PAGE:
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Mixed-phase orographic cloud microphysics during StormVEx and IFRACS

Citation

Lowenthal, Douglas et al. (2021), Mixed-phase orographic cloud microphysics during StormVEx and IFRACS, Dryad, Dataset, https://doi.org/10.5061/dryad.b5mkkwhd2

Abstract

Wintertime mixed-phase orographic cloud (MPC) measurements were conducted at the Storm Peak Laboratory (SPL) during the Storm Peak Lab Cloud Property Validation Experiment (StormVEx) and Isotopic Fractionation in Snow (IFRACS) programs in 2011 and 2014, respectively. The data include 92 h of simultaneous measurements of supercooled liquid cloud droplet and ice particle size distributions (PSDs). Average cloud droplet number concentration (CDNC), droplet size (NMD), and liquid water content (LWC) were similar in both years, while ice particle concentration (Ni) and ice water content (IWC) were higher during IFRACS. The consistency of the liquid cloud suggests that SPL is essentially a cloud chamber that produces a consistent cloud under moist, westerly flow during the winter. A variable cloud condensation nuclei (CCN)-related inverse relationship between CDNC and NMD strengthened when the data were stratified by LWC. Some of this variation is due to changes in cloud base height below SPL. While there was a weak inverse correlation between LWC and IWC in the data as a whole, a stronger relationship was demonstrated for a case study on 9 February 2014 during IFRACS. A minimum LWC of 0.05 g m−3 showed that the cloud was not completely glaciated on this day. Erosion of the droplet distribution at high IWC was attributed to the Wegener–Bergeron–Findeisen process as the high IWC was accompanied by a 10-fold increase in Ni. A relationship between large cloud droplet concentration (25–35 µm) and small ice particles (75–200 µm) under cold (<-8 ∘C) but not warm (>-8 ∘C) conditions during IFRACS suggests primary ice particle production by contact or immersion freezing. The effect of blowing snow was evaluated from the relationship between wind speed and Ni and by comparing the relative (percent) ice particle PSDs at high and low wind speeds. These were similar, contrary to expectation for blowing snow. However, the correlation between wind speed and ice crystal concentration may support this explanation for high crystal concentrations at the surface. Secondary processes could have contributed to high crystal concentrations but there was no direct evidence to support this. Further experimental work is needed to resolve these issues.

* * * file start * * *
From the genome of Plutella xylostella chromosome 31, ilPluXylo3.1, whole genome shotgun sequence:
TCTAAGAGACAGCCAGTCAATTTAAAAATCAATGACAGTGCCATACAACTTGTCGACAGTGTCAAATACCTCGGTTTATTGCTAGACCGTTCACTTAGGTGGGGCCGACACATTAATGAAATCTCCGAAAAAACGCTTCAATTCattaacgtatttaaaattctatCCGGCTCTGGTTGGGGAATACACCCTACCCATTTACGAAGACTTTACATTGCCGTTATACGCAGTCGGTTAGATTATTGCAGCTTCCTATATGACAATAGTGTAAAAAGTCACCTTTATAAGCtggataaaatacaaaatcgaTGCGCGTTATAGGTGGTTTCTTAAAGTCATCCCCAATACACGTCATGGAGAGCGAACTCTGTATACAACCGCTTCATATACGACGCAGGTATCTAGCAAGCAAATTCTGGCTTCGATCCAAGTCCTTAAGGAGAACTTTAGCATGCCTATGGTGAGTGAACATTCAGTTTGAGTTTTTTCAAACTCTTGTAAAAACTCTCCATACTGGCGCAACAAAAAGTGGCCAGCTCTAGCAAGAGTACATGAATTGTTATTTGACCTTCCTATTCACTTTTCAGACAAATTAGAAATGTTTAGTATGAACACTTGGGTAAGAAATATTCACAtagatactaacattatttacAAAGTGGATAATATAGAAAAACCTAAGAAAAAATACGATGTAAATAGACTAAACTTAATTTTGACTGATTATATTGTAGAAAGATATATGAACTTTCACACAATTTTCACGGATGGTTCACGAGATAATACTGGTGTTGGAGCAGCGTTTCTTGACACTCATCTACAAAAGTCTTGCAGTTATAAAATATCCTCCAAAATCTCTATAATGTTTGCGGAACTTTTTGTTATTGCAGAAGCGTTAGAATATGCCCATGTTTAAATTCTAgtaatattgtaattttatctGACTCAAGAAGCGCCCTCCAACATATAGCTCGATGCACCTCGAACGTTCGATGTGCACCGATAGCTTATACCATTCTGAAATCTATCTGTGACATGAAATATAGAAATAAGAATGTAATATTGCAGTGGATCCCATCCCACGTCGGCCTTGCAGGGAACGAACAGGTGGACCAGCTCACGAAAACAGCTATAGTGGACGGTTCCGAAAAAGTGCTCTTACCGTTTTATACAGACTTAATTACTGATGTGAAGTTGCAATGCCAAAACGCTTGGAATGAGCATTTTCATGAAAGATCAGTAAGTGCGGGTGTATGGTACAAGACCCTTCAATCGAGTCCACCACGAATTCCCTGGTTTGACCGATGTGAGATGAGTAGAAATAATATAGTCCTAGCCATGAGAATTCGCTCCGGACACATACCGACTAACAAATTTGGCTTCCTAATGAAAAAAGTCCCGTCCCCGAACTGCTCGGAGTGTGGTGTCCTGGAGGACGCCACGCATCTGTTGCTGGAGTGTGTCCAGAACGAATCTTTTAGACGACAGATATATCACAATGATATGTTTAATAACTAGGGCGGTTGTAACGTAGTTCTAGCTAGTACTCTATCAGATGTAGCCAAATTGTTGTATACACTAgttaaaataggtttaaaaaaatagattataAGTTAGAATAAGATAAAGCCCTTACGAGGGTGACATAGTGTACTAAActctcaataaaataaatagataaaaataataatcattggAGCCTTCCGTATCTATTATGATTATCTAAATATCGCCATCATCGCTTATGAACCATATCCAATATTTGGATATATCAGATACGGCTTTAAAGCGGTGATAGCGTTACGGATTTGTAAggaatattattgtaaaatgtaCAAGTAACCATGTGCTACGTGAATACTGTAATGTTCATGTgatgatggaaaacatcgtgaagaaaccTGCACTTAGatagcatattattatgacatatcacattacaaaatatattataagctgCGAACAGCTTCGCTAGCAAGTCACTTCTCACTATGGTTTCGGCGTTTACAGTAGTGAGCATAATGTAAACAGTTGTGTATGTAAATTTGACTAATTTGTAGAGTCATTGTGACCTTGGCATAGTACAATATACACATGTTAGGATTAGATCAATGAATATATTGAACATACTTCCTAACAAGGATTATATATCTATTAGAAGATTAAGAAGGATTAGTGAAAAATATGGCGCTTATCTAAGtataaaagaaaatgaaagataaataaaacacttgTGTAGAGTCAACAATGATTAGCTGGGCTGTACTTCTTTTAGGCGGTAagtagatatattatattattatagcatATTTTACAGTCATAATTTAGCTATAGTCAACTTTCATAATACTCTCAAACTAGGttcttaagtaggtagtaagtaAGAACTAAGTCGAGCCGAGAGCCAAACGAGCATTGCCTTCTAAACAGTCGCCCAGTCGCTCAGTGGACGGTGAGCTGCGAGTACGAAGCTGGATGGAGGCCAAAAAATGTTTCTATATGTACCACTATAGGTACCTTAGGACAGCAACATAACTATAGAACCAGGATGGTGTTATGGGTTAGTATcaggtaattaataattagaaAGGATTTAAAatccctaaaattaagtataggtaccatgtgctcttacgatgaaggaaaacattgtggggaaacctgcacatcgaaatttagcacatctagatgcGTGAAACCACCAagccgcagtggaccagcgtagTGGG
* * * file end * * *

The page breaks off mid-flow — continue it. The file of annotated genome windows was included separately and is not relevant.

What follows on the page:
Methods

The Storm Peak Lab Cloud Property Validation Experiment (StormVEx) was conducted from 15 November 2010 to 25 April 2011 at the Desert Research Institute’s (DRI) Storm Peak Laboratory (SPL). The Isotopic Fractionation in Snow (IFRACS) study was conducted at SPL from 20 January to 27 February 2014. Cloud droplet number concentrations and particle size distributions (PSDs) were measured with an aspirated Particle Measurement Systems (PMS), Inc. (Boulder, CO), FSSP-100 forward scattering spectrometer probe that was electronically modified by Droplet Measurement Technologies (DMT), Inc. (Boulder, CO). Ice particle PSDs were measured with a DMT CIP (Cloud Imaging Probe) optical array probe (OAP).  The 2-D CIP images from StormVEx and IFRACS were processed using the Optical Array Shadow Imaging Software (OASIS) program developed at the University of Manchester and marketed by DMT (http://www.dropletmeasurement.com/optical-array-shadow-imaging-software-oasis). Snow and super-cooled cloud water samples were collected in bags and on cloud sieves and analyzed for their water stable isotopic composition. Water vapor concentration and isotopic composition were measured during IFRACS with a Picarro L2130-i water vapor isotopic analyzer. Meteorological variables were measured continuously with the SPL weather station.

Funding

U.S. Department of Energy, Award: DE-SC0014304

National Science Foundation, Award: AGS-1260462